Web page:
ABBA’s Seven Insights

15th April 2017

Even as the music critics thrashed them, the most feted rock stars of the 70s recognised the unique talent of ABBA. Yes, the band name was a little corny – but the music sure was not. Pete Townsend of The Who, not a man to clip his cool by dropping BS, would maintain that ‘SOS’ was one of the best pop songs ever written.

Time would corroborate his opinion.

The music of four effervescent Scandinavians has become a cultural staple in the 21st Century. Indeed, it is more widely listened to now than in the first bloom of its first airing – way back in 1974-1982.

It was never obvious that ABBA would make it big. They had quite some baggage as they took to the Eurovision stage to perform Waterloo, clad in hot pants, platform shoes and sparkle. They were Swedes, they were from a folk background, they were married to each other, and they were participating in an event already satirised for its high camp.

Together, they agreed on a simple strategy to break through: whatever happens, grab the audience’s attention – with the look, the moves, the melody.

Their win with Waterloo catapulted ABBA to a global stage. After a faltering start, they began to churn out the hits. It is now just over 40 years since ‘Dancing Queen’, one of their biggest and most enduring pop numbers, was composed. The milestone has made me revisit the world of ABBA, in a bid to understand why their music so endures.

I suspect that within their genius lie secrets, useful to any of us who wish to make a true creative connection with a mainstream audience – be that in the realm of the arts or of brands.

I hereby present seven ABBA insights for your consideration, the result of some
informal-yet-obsessive research over the last weeks.

1. They wrote for themselves. Bjorn and Benny held not a single focus group nor did they seek the advice of others. They composed for their own ears – and sought to create melodies that sounded beautiful to them. That the rest of the world had a similar taste was a matter of happy coincidence. It is worthwhile remembering how widely ridiculed ABBA’s music was by the media back then. But Benny and Bjorn never once believed their own press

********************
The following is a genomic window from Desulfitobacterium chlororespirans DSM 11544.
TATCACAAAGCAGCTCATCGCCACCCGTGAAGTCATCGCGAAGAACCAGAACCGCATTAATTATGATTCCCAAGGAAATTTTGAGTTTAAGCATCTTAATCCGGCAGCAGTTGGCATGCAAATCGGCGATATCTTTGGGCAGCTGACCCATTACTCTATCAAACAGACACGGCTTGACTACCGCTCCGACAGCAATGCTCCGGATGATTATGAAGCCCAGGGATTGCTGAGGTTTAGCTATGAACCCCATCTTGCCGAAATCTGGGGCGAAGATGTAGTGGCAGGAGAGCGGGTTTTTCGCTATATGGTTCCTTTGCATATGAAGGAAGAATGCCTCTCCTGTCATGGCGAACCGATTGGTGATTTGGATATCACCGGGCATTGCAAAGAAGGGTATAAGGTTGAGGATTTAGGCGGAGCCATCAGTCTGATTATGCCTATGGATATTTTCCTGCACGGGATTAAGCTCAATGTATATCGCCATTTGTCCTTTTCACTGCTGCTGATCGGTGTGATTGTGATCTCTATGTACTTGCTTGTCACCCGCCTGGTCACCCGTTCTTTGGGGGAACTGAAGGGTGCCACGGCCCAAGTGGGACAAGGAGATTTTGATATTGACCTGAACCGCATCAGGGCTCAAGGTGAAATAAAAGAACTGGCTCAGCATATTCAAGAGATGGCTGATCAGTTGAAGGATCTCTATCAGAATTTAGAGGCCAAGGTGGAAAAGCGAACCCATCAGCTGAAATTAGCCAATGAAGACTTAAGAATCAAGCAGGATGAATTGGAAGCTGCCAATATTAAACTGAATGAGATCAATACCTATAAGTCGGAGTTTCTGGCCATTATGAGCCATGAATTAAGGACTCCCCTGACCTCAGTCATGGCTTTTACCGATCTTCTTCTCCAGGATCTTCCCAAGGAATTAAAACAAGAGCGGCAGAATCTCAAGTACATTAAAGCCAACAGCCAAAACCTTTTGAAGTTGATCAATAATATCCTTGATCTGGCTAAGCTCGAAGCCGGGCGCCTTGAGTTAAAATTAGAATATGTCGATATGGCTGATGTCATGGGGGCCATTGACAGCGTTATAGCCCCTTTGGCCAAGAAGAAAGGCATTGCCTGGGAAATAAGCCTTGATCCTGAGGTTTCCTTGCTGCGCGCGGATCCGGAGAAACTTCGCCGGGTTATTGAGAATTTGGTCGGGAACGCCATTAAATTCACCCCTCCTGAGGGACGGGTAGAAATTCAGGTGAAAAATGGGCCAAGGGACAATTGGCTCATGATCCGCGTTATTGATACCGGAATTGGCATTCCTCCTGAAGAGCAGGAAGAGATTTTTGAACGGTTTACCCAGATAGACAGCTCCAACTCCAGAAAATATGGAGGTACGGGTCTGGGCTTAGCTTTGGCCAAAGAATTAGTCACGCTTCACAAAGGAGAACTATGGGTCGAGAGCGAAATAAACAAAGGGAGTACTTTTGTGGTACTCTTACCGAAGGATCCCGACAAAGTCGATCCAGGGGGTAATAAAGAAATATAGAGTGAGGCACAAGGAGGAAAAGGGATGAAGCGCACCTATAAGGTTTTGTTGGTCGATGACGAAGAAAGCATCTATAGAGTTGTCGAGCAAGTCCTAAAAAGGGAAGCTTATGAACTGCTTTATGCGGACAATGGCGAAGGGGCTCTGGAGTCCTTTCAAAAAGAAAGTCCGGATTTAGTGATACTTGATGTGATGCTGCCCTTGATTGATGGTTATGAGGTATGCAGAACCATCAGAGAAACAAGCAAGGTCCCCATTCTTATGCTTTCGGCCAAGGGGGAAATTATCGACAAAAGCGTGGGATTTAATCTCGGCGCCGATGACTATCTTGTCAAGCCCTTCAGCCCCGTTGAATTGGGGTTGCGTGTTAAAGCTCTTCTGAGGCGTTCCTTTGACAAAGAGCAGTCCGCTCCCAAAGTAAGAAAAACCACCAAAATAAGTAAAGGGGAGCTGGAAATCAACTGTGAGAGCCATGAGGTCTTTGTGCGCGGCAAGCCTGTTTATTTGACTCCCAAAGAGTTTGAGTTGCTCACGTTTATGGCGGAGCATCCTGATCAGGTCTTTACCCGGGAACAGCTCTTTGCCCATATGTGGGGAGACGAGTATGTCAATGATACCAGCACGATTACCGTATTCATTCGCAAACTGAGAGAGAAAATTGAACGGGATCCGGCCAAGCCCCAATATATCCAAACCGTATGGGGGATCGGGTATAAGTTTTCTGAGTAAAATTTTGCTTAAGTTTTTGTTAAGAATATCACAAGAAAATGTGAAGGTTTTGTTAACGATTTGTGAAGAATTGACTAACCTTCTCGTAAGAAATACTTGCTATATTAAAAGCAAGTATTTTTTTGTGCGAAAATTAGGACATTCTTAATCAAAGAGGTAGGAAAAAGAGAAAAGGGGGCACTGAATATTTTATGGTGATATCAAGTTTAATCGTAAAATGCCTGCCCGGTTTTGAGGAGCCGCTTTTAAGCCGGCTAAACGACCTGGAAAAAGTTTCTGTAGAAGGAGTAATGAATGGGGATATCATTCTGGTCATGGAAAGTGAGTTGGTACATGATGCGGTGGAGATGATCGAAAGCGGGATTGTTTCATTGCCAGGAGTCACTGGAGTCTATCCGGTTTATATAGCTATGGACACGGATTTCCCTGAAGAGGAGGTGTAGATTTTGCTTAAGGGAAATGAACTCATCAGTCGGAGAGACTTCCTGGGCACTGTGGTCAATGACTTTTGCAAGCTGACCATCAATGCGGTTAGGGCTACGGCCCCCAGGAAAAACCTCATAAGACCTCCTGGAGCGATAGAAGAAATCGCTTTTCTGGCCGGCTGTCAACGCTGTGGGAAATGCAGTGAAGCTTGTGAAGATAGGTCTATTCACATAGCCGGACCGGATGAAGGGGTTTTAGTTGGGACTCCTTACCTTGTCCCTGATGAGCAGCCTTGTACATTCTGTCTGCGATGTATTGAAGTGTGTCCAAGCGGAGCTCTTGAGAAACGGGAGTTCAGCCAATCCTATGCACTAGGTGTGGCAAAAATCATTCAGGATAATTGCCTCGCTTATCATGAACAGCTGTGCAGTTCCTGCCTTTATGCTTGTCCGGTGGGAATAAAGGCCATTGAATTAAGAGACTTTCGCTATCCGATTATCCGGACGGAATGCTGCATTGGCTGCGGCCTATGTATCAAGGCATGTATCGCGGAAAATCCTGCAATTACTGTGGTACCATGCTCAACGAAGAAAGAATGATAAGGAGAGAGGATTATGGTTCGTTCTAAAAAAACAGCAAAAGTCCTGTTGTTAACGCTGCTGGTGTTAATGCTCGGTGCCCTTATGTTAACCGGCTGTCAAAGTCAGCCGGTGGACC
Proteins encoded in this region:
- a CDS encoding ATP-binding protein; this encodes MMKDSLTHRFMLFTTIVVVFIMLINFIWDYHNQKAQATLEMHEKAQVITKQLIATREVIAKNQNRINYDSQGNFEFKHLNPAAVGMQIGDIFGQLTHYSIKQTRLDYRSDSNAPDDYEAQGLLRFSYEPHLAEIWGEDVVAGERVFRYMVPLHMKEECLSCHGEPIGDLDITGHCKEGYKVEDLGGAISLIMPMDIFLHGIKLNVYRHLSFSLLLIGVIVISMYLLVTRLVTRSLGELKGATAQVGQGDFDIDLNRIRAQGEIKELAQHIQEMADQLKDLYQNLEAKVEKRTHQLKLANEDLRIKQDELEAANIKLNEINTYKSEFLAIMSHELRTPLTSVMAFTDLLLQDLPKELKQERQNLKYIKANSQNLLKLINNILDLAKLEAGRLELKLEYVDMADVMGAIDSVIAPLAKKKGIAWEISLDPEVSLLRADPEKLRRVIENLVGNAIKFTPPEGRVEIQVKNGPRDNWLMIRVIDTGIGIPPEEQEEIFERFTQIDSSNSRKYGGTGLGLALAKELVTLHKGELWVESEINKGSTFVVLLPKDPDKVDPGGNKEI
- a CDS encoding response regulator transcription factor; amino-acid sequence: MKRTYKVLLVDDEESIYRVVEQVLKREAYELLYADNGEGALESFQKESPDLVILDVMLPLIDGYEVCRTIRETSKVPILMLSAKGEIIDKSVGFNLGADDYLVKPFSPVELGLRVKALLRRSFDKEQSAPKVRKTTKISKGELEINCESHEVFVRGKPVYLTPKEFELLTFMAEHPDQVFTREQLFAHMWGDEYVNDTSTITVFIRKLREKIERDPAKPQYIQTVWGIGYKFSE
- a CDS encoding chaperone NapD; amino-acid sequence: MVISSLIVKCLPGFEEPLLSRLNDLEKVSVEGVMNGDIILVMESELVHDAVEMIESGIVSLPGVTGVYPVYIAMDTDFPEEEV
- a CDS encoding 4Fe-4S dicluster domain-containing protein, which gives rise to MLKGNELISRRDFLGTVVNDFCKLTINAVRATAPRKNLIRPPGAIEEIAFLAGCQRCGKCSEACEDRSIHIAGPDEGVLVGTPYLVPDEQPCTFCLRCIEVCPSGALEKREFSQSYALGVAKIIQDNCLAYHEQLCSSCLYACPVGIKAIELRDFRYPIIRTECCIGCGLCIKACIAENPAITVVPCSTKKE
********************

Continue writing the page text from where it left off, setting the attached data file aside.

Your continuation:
2. They toured hardly at all. Touring, it turned out, did not work well with composition. It was energy draining, boring, creativity-zapping. They held tight to the belief that they were musicians first, not performers. Indeed, Benny in a recent interview, refused the mantle of ‘artist’. “The girls are artists”, he replied. “I’m a pianist who writes songs”

3. 90% of the music they wrote was crap. But they had to go through the morass of drivel to arrive at the nuggets. Their songwriting was not in the mode of Mozart, channeling the voice of God – but rather the result of extraordinarily hard work. They only ever recorded the music they thought had merit. There were no B-sides on the B-sides

4. Pop is about melody first, and then lyrics. ABBA saw their job as creating beautiful sound, and would then allow the melody dictate the words. Indeed, they would use ‘dummy lyrics’ in studio as a way to uncover the nuance of a tune, content to backfill the final lyrics late in the process. Those who ridiculed the simplicity of the words fundamentally misunderstood the pop-music contract

5. They kept their own teeth. Throughout the famous music videos featuring side-profiles and close-ups, the band presented themselves as they were: young, energetic, beautiful, and also normal. Not plastic. Not produced. Agnetha had a gap in her teeth. Frida had crooked lower teeth. Bjorn had an overbite. It is unclear whether Benny had any teeth at all

6. There were no passengers. Each of the four was an experienced, working musician before ever they formed the group ABBA. Indeed, their coming together was not a feat of ambition, but one of convenience. Bjorn and Benny were writing melodies and needed some backing-singers for their recordings. They soon discovered that not only could their girlfriends sing better than they, but that together their voices blended in a perfect meld. Each was rendered better by being together

7. They stopped when it ceased being enjoyable. Many assumed that the pressure of being in a mega band precipitated their divorces in the early 1980s, and hence the group’s dissolution. Benny and Bjorn claim the contrary. According to them, by being part of ABBA their relationships were sustained for longer. The bond of their common enterprise, and the great joy in creating music which touched the world, became their glue. Until one day they had to admit it was no longer fun. And they knew their time was through.

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